Volume 22, Fall 2002
Imagining Otherwise: The Ethics of Social Reconciliation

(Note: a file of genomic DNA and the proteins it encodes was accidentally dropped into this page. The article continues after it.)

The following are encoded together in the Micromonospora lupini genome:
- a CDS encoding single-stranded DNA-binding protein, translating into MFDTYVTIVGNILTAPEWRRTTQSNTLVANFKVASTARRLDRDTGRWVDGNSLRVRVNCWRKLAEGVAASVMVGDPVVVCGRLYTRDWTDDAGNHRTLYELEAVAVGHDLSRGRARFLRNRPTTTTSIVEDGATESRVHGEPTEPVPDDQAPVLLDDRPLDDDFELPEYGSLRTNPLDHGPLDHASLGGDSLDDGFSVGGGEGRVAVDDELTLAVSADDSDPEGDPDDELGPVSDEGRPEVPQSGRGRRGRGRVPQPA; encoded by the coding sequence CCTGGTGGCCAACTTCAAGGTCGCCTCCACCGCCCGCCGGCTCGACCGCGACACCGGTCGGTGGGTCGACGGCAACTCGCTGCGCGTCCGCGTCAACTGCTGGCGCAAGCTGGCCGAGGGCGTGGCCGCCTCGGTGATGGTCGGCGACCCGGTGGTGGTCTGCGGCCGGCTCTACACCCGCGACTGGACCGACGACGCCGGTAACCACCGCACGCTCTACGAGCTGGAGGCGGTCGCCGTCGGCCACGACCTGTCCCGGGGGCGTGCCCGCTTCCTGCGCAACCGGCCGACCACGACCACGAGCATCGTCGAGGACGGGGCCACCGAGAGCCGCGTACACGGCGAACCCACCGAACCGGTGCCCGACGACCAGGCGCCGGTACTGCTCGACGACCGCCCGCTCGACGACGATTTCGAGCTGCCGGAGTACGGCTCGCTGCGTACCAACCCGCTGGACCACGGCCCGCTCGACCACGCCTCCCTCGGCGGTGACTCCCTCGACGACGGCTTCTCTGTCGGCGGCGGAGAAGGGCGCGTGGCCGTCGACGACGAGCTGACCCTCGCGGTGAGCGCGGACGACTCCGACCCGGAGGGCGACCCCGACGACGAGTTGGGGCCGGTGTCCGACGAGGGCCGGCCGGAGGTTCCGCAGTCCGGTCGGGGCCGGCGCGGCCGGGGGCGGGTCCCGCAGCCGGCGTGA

In the wake of uncivil strife—of genocide, "ethnic cleansing," apartheid— the prospect of forgiveness seems as elusive as the notion itself. In this paper, I seek to assess the complex factors that render forgiveness or social reconciliation such vexed concepts. For Desmond Tutu's pleas for "confession, forgiveness, and reconciliation in the lives of nations" meet with his fellow Nobel Laureate, Wole Soyinka's objection that justice is ill "served by discharging the guilty without evidence of mitigation—or remorse." One may, of course, speak of unspeakable suffering; yet tragedy is never given simply. How we remember the Rwandan genocide, the legacy of apartheid, or the Shoah—whether as morally tragic or merely an unimportant political failure—depends upon how we "see" or imagine evil. To remember such suffering, we must first evoke what is effaced, bring to word the transgressed command. Only then can we speak of social reconciliation, forgiveness, or the fitting measures of retribution and reparation. Imagining, remembering, redressing evil—these, I will argue, comprise distinct, yet finally inseparable elements of social reconciliation, each admitting of no less distinct orders of legal-political, ethical, and religious interpretation.